After heavy rains turned the dry lakebed to thick mud, attendees of the Burning Man festival in northwest Nevada made their way out of Black Rock City Sept. 3. A team of Daily Universe student journalists witnessed the beginning of the mass exodus by more than 70,000 people.
Some participants, known as “Burners,” hiked six miles through the heavy mud to the nearest paved road. Most traveled out in clay-caked RVs, trucks and cars. Organizers encouraged Burners to stay put until the terrain dried out but some participants left early anyway, navigating police and security controls on their way back to civilization.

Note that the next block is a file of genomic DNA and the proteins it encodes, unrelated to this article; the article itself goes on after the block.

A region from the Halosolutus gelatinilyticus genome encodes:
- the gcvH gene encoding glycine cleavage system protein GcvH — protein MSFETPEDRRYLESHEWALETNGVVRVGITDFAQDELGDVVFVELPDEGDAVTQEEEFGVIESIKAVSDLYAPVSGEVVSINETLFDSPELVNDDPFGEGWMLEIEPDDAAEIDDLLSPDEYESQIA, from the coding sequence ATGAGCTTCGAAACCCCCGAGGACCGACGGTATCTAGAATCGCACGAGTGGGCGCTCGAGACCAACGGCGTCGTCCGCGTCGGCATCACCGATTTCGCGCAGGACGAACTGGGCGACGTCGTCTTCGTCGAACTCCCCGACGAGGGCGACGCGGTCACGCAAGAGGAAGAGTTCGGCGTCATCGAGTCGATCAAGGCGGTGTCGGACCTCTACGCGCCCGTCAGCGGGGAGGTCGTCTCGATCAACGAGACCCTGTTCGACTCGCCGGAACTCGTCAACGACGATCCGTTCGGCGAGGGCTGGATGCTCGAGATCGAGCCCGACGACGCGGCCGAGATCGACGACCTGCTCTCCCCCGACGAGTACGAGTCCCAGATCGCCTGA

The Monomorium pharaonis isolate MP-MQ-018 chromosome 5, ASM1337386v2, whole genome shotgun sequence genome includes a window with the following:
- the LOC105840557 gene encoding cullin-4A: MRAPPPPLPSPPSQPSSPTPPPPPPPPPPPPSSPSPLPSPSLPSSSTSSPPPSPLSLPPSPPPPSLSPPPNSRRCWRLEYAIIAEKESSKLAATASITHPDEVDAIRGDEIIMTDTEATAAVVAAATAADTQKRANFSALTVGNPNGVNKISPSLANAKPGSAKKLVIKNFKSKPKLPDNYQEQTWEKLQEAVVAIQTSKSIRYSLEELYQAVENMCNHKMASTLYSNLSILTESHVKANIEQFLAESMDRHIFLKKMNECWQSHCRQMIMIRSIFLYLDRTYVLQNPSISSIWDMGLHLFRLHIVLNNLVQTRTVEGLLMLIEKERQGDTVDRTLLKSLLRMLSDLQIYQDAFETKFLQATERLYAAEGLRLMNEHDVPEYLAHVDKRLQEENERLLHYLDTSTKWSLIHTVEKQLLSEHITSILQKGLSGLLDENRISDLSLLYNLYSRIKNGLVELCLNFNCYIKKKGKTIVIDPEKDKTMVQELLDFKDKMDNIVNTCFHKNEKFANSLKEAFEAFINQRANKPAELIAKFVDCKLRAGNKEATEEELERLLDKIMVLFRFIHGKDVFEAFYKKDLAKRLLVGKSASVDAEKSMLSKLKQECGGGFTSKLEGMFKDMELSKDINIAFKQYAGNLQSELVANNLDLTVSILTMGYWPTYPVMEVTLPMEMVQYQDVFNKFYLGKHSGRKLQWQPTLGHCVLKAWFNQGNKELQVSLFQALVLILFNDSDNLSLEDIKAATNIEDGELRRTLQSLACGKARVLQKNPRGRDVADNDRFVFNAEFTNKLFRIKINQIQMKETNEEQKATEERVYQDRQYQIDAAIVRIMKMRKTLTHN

Decorated bikes were carried atop cars and trailers during the mass exit. Burners used the bikes to get around the massive temporary city in the Black Rock Desert that was scheduled to be inhabited this year from Aug. 28 to Sept. 4.
Some Burners reportedly abandoned personal belongings in the mud of the ”playa.” Many who walked out tied trash bags around their feet to prevent clay sticking to and weighing down their shoes.
Although the weather caused several days’ delay in the culminating bonfire, Burners leaving the site told the Daily Universe they still enjoyed the weeklong festival. With tickets running hundreds or thousands of dollars, the Burners remained committed to the experience. All 70,000-plus passed through the tiny town of Gerlach, Nev., on their way home. Some stopped to eat, rearrange gear or check on vehicles left damaged by the muddy desert trek.